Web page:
INside Performance Marketing
Top 50 Industry Players from 2017
Content hurdles and tips - Q&A

Content hurdles and tips - Q&A


Why did you decide to leave the company you founded, SEOptimise, to create Quaturo?

The main reason behind the move was because I saw a shift in online strategy towards great content being ever-increasingly important.

I found that the best organic search results were coming from clients that had great content and social media campaigns, they were the brands who were generating natural attention and as a result benefiting by seeing the best results.

I think the days of brands looking at individual strategies for different projects is disappearing as the lines are becoming far more merged. Great content really is vital towards great marketing campaigns - so it should be at the centre of your search, social media, PR and branding strategies - not as an additional add-on to each of these. So I definitely see the market evolving towards a more integrated approach. We're not quite there yet, but we are definitely seeing that if you don't look at building an online brand in SEO campaigns, then you're not getting the best results possible.

What have been the biggest hurdles in your first month at Quaturo and how have you overcome them?

KG: It's probably been more from a time efficiency point of view than anything else. Figuring out, firstly, how to focus my own time where it's most effective - and then how to structure the team in a way that uses their individual skills and strengths as well as possible. Managing this in a way that meets the clients needs and gets the best results possible.

I left SEOptimise at the end of May, and being a founder this involved a split which meant I kept the London office (with SEOptimise remaining in Oxford). So this enabled set this up the London office as a new company, Quaturo, and meant we already had a team with existing clients in place. The team all have a very strong SEO background and because of our shift in focus towards content marketing we decided to re-arrange the team. For example:

Gillian in our team is very good at on-site optimisation and social media - so her role became content strategist as it combines these strengths very effectively.

Likewise Pak Hou is very strong at link building and his role has evolved into a blogger outreach position where he can make full use of his skills.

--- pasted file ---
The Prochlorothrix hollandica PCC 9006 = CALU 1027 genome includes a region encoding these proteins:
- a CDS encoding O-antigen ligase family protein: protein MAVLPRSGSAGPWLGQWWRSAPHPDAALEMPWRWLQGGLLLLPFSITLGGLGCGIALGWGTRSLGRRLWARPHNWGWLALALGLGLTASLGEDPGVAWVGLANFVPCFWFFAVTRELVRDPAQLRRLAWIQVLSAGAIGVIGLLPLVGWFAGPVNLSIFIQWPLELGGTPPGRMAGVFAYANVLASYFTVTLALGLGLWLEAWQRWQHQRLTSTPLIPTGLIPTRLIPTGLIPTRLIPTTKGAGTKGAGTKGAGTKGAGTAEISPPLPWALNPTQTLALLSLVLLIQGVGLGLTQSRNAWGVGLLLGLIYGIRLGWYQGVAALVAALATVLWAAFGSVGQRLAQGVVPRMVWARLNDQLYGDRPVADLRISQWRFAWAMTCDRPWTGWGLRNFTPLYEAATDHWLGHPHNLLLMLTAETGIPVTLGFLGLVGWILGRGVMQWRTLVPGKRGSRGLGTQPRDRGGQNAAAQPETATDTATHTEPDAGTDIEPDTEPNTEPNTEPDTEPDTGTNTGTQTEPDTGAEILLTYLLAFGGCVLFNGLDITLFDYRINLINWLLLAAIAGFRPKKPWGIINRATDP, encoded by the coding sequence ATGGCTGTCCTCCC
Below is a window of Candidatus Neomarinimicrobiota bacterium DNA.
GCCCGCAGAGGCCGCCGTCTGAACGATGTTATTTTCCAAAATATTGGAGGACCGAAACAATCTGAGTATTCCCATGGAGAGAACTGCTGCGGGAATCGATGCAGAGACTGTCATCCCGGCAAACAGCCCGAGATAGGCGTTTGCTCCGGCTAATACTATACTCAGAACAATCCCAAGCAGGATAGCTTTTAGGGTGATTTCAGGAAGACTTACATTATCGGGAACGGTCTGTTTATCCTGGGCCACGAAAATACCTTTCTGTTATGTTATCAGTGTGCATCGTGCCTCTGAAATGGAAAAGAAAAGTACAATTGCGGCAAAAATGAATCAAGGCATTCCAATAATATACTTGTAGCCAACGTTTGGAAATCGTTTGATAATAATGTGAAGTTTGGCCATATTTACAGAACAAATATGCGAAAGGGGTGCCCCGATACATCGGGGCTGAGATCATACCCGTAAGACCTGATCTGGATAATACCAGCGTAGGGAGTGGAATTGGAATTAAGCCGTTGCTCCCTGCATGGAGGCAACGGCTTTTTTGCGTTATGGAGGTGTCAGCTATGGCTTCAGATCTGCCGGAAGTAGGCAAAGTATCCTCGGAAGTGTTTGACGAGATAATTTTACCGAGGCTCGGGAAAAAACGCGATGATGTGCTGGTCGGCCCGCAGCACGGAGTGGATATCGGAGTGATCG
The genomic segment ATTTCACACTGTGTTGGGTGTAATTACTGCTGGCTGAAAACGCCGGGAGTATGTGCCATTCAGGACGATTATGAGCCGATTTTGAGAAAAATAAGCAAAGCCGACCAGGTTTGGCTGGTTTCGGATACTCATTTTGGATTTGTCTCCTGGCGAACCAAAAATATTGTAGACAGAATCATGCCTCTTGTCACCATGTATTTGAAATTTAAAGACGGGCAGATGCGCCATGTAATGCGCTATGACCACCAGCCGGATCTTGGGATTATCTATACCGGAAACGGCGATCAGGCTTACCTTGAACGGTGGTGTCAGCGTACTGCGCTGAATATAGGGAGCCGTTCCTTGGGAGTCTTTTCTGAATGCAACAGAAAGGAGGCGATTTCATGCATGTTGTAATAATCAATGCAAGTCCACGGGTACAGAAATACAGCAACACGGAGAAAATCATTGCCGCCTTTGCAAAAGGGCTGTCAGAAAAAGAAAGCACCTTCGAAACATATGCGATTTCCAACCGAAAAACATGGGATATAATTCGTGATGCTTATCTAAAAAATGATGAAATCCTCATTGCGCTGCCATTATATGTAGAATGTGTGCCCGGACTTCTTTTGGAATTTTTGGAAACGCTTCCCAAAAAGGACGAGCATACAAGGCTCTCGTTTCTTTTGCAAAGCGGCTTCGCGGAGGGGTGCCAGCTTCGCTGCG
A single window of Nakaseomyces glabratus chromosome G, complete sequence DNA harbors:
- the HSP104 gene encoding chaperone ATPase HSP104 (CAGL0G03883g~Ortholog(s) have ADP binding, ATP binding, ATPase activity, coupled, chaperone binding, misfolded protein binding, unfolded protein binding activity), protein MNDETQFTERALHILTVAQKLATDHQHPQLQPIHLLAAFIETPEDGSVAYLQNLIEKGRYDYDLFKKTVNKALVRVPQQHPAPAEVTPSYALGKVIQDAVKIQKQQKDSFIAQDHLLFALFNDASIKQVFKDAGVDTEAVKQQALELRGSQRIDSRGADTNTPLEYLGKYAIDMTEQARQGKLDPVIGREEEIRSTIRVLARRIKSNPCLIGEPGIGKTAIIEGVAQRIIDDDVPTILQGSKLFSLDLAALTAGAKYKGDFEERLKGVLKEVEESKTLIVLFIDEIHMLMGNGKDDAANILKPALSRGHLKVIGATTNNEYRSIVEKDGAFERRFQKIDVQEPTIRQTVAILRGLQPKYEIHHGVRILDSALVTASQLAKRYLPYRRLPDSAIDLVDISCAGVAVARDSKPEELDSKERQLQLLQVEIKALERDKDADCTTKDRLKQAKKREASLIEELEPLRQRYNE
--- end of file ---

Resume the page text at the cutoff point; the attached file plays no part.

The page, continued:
So the first month for us was all about ensuring we're setup as effectively as possible to give clients the exact services they need, with the right fit of skills and talent within the team.

What are the benefits in employing an agency over producing content in-house?

KG: The reason for an agency over in-house is usually because you are bringing in a mix of insight, experience and skills straight into your team. In the case of Quaturo, I believe our strong SEO background is a major advantage towards building content that is effective on the web.

We see content becomes a major marketing channel as a search and social strategy. It means we can make full use of our industry insight towards writing great content that generates organic search attention, attracts links, generates social promotion etc. Plus we can measure this from a business performance perspective. So how much is your organic traffic worth in terms of conversions? Where can you save money for keywords in paid search spend? Which content is generating your competitors traffic and revenue?

Bring that into actionable content that can close the gap between competitors and start working for you as a major source of generating online revenue - in addition to building a brand.

What top tips do you have for people producing their own unique content?

KG: Be creative. If you're not the first to break news, you need to stand out in different ways.

Obviously infographics are working very effectively to generate attention - but don't just leave it there, do blog interviews, bring in guest bloggers and spend time using social media to connect with bloggers and your audience. That way you've got more valuable relationships when it comes to promoting content too. Also look at ways to stay ahead of the game, infographics have worked incredibly well in the past - but there's a lot of them out there right now. So try to create something more interactive in HTML5 instead - this seems to be the next big thing at the moment.

Where do you see content heading over the next few years?

KG: Authorship - I think we'll find that Google authorship will become incredibly valuable. It's having a huge impact already - and this is only see this getting bigger.

Social signals aren't just about brands - it's more about the people behind it. Google isn't quite there with this yet, but they want to know about the individual writers and bloggers on the site. It can no longer just trust the reputation of a publisher. Metrics such as PageRank on its own are unlikely to be enough to assess the authority of content. Google will be looking to assess the reputation of each author as well as the site they are publishing content on. So there's huge value in building up a strong social profile and reputation right now.

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Simon Holland

Simon Holland

Simon is the news and research reporter at Existem. Previously a technology journalist, he now spends his time investigating both future and developing trends in performance marketing whilst producing editorial content for

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